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> I'll comment on Rici's post here. It seems like an unnecessary complication to
> require that Lua code be embedded in a library in order to create combined
> libraries.

I agree. It shouldn't be a requirement for the system to work. However, it
is a possibility and I think it is much cleaner for a production distribution,
particularly for those of us who like to deploy single statically-linked
Lua executables.

The advantage of "require" working identically with either Lua or foreign
libraries is that both modes are possible without editing user programs.

Similarly, requiring Lua stubs to exist for every C library also seems
to me an unnecessary complication, both for users and for packagers.

> Actually, I've just convinced myself that the import function
> should not exist at all.

By the way, although I agree that "import" is not something I would use,
I gave a one-liner for it:

  function import(name) _G[name] = require(name) end

so anyone who wanted that behaviour could easily get it. It is worth
thinking about the complexities introduced by setfenv(), though --
replacing _G with getfenv() in the above would mean that the module
was imported into import()'s environment table, quite possibly not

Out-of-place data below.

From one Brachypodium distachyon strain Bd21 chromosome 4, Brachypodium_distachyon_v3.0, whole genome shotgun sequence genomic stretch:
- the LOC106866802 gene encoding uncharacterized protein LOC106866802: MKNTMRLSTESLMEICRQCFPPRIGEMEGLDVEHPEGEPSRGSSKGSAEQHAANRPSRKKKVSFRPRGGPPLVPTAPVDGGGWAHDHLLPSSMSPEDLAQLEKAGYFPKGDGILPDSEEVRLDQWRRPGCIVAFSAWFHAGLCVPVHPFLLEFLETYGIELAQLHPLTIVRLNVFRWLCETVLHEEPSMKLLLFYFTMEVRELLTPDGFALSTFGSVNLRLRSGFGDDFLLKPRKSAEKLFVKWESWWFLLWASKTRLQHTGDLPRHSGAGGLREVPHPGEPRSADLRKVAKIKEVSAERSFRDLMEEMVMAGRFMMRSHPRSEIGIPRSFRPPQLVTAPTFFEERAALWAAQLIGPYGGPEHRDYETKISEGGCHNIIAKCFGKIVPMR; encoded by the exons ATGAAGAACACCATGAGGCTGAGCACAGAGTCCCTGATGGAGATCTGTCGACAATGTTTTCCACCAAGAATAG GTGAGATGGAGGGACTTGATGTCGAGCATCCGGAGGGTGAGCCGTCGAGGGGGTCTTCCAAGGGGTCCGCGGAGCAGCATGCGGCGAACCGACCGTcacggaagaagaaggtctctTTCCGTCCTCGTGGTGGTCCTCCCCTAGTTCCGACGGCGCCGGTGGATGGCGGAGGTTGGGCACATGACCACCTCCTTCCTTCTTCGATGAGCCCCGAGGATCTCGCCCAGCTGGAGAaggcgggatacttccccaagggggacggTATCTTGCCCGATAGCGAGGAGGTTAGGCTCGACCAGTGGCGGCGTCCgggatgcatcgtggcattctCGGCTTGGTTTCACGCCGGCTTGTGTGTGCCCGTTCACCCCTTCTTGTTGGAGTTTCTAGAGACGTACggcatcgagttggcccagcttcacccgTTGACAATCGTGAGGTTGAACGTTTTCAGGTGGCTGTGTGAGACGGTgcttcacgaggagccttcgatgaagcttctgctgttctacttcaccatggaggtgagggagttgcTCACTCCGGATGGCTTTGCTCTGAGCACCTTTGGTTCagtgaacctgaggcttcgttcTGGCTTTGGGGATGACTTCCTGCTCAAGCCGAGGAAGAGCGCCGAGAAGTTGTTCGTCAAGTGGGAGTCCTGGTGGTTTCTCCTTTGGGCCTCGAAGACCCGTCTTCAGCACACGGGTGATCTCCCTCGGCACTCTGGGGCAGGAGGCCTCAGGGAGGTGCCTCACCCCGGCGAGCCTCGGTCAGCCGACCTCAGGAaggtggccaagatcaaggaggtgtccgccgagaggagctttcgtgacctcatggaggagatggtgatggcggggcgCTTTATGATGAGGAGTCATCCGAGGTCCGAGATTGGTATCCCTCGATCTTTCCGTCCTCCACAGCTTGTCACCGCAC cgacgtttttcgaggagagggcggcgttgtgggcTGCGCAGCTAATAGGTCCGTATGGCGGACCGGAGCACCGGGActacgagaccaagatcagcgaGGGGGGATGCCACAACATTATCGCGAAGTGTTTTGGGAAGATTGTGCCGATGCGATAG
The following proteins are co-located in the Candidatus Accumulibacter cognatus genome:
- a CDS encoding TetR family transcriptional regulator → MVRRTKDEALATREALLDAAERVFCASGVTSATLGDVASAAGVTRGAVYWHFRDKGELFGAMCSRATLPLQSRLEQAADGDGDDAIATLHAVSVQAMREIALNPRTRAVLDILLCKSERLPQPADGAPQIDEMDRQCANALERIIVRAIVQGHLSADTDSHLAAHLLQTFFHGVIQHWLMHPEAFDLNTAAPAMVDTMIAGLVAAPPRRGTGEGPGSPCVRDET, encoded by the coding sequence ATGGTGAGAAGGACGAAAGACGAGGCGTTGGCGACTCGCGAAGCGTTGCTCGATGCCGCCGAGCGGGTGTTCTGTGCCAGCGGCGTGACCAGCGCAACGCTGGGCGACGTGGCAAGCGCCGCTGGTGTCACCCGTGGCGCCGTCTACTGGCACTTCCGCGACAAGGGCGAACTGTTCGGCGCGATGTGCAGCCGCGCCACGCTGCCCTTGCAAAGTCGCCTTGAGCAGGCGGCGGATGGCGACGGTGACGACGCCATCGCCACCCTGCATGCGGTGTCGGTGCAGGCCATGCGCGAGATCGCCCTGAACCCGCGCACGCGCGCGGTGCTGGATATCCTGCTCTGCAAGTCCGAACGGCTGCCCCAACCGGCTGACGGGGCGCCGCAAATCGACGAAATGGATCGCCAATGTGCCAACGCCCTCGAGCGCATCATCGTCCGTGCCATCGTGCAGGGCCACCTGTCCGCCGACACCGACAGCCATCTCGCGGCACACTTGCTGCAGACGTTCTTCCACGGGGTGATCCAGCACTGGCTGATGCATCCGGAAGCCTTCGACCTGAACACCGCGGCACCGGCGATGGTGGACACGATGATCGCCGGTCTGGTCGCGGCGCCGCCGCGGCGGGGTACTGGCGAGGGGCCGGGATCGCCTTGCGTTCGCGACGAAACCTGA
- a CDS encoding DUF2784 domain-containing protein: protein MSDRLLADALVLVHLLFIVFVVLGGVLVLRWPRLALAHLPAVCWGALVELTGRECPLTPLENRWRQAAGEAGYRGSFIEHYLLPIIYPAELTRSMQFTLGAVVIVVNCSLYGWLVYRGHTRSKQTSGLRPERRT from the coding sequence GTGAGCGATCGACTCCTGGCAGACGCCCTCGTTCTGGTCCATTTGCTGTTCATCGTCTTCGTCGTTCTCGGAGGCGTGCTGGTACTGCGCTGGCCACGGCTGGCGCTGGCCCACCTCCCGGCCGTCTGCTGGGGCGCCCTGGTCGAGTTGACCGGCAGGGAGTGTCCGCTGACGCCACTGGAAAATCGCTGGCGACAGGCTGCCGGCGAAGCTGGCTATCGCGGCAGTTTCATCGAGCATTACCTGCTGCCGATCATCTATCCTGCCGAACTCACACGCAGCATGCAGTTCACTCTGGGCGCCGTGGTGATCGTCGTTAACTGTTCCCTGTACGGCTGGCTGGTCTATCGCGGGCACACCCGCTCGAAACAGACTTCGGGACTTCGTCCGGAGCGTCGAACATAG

what was expected. It is for this reason, amongst others, that I
think "automatic globals" are a bad idea.


PD: Path searching is a pain. However, it has proven its value over
the years and alternative systems rarely work as well. (Consider the
number of people who have been caught out by ldconfig, for example.)
Caches are notoriously difficult to get right. Built-in paths seem to
be difficult to document (and therefore for non-sophisticated users to

Having said that, the sample code I provided yesterday, which uses
module instantiation functions as an intermediate representation,
is a surprisingly powerful model. It allows the detailed loading
procedure to be abstracted into an single function; require() does
not need to know where the mod.inst.func comes from, it just needs
to run it.

The actual code I use for sandboxing takes advantage of this; setting
up a table of instantiation functions for a sandbox is simpler than
coming up with an OS-independent way of checking the validity of
file paths. In addition, it makes it easier to do things like load
modules over networks, or from comressed archives, etc.

The fact that Lua deals so cleanly with functional objects and closures
provides possibilities which should not be overlooked :)